Somebody I Used to Know by Wendy Mitchell with Anna Wharton (2018)
A remarkable insider’s look at the early stages of Alzheimer’s. Mitchell took several falls while running near her Yorkshire home, but it wasn’t until she had a minor stroke in 2012 that she and her doctors started taking her health problems seriously. In July 2014 she got the dementia diagnosis that finally explained her recurring brain fog. She was 58 years old, a single mother with two grown daughters and a 20-year career in NHS administration. Having prided herself on her good memory and her efficiency at everything from work scheduling to DIY, she was distressed that she couldn’t cope with a new computer system and was unlikely to recognize the faces or voices of colleagues she’d worked with for years. Less than a year after her diagnosis, she took early retirement – a decision that she feels was forced on her by a system that wasn’t willing to make accommodations for her.
The book, put together with the help of ghostwriter Anna Wharton, gives a clear sense of progression, of past versus present, and of the workarounds Mitchell uses to outwit her disease. The details and incidents are well chosen to present the everyday challenges of dementia. For instance, baking used to be one of Mitchell’s favorite hobbies, but in an early scene she’s making a cake for a homeless shelter and forgets she’s already added sugar; she weighs in the sugar twice, and the result is inedible. By the time the book ends, not only can she not prepare herself a meal; she can’t remember to eat unless she sets an alarm and barricades herself into the room so she won’t wander off partway through.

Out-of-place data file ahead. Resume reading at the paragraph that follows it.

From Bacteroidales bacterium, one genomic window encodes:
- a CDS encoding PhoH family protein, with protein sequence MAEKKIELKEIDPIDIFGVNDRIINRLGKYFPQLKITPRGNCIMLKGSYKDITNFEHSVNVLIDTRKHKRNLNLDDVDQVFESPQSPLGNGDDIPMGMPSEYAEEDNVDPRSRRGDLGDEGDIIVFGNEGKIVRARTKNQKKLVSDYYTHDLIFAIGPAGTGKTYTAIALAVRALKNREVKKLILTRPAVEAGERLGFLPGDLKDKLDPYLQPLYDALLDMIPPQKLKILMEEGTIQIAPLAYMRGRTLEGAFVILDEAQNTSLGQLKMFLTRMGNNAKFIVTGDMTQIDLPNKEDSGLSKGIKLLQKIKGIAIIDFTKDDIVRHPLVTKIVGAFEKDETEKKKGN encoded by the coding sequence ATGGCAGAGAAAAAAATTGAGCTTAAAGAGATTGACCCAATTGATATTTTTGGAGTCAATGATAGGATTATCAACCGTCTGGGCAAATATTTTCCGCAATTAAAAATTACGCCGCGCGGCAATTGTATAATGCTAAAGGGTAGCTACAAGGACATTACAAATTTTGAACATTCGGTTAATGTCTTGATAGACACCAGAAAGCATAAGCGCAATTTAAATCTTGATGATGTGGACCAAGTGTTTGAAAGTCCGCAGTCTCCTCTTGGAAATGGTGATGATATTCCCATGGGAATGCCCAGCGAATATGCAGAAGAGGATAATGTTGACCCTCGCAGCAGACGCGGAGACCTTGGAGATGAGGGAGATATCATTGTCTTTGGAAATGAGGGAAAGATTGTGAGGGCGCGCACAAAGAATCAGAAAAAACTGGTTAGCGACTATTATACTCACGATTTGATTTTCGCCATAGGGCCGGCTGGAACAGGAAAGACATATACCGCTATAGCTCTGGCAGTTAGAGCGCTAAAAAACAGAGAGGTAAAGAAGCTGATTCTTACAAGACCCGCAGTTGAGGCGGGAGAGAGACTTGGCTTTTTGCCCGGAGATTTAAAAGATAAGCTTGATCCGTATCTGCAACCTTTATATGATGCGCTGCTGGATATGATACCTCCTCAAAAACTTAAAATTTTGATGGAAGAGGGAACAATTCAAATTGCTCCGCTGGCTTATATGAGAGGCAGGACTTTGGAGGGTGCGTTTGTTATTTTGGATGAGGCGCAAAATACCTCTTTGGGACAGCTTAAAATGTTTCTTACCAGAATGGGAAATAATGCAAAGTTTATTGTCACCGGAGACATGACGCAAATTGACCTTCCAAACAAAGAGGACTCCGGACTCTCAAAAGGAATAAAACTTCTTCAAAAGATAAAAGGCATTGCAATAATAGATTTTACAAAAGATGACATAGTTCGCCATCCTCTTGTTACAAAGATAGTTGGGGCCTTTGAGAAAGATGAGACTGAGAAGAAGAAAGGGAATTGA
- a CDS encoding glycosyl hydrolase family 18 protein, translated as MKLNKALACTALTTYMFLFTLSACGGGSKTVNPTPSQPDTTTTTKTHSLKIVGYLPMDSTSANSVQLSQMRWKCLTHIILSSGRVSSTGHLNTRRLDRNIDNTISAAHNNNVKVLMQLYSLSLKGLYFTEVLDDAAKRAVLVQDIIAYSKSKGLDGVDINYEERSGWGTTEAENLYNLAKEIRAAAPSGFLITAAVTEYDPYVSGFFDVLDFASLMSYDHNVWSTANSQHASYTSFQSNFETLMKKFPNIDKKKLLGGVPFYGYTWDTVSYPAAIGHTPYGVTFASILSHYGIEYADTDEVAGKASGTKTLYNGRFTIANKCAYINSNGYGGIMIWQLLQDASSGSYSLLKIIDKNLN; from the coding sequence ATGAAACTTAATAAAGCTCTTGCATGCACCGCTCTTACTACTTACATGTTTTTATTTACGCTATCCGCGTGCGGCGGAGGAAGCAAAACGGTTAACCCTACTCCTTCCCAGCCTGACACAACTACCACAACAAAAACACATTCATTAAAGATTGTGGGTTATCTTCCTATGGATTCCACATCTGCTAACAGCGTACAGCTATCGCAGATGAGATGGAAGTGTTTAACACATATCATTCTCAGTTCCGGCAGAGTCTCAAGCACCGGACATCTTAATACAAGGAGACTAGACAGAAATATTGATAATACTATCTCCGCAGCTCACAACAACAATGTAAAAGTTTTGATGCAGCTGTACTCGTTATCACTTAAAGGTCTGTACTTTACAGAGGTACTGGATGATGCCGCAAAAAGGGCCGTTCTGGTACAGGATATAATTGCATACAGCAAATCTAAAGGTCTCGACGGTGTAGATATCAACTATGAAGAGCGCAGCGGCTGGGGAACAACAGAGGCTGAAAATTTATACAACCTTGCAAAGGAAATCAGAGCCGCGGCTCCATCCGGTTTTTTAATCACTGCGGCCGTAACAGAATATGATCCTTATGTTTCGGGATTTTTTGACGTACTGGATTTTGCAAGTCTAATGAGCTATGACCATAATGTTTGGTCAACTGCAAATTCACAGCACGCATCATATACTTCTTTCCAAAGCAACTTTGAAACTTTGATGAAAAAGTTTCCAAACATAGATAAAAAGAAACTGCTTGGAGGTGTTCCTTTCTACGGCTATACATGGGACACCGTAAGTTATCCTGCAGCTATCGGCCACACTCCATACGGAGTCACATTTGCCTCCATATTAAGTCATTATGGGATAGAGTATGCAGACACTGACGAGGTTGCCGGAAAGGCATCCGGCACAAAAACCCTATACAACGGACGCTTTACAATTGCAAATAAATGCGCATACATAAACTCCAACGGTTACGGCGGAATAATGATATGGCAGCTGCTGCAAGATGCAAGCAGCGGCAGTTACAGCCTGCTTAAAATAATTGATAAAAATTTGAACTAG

In occasional italicized passages Mitchell addresses her past self, running through bittersweet memories of all that she used to be able to do: “It amazes me now how you did it, because you didn’t have anyone to help you. You were Mum, Dad, taxi, chef, counsellor, gardener and housekeeper, all rolled into one.” Yet it’s also amazing how much she still manages to do as an ambassador for the Alzheimer’s Society and Dementia Friends. She crisscrosses the country to give speeches, attend conferences, and advise universities; she writes a blog and has appeared on radio to promote this book. Like many retired people, she’s found she’s busier than ever, and her engagements help her to feel purposeful and like she’s giving a positive impression of early-stage dementia. No matter that she has to rely on dozens of reminders to self in the form of Post-It notes, iPad alarms and a wall of photographs.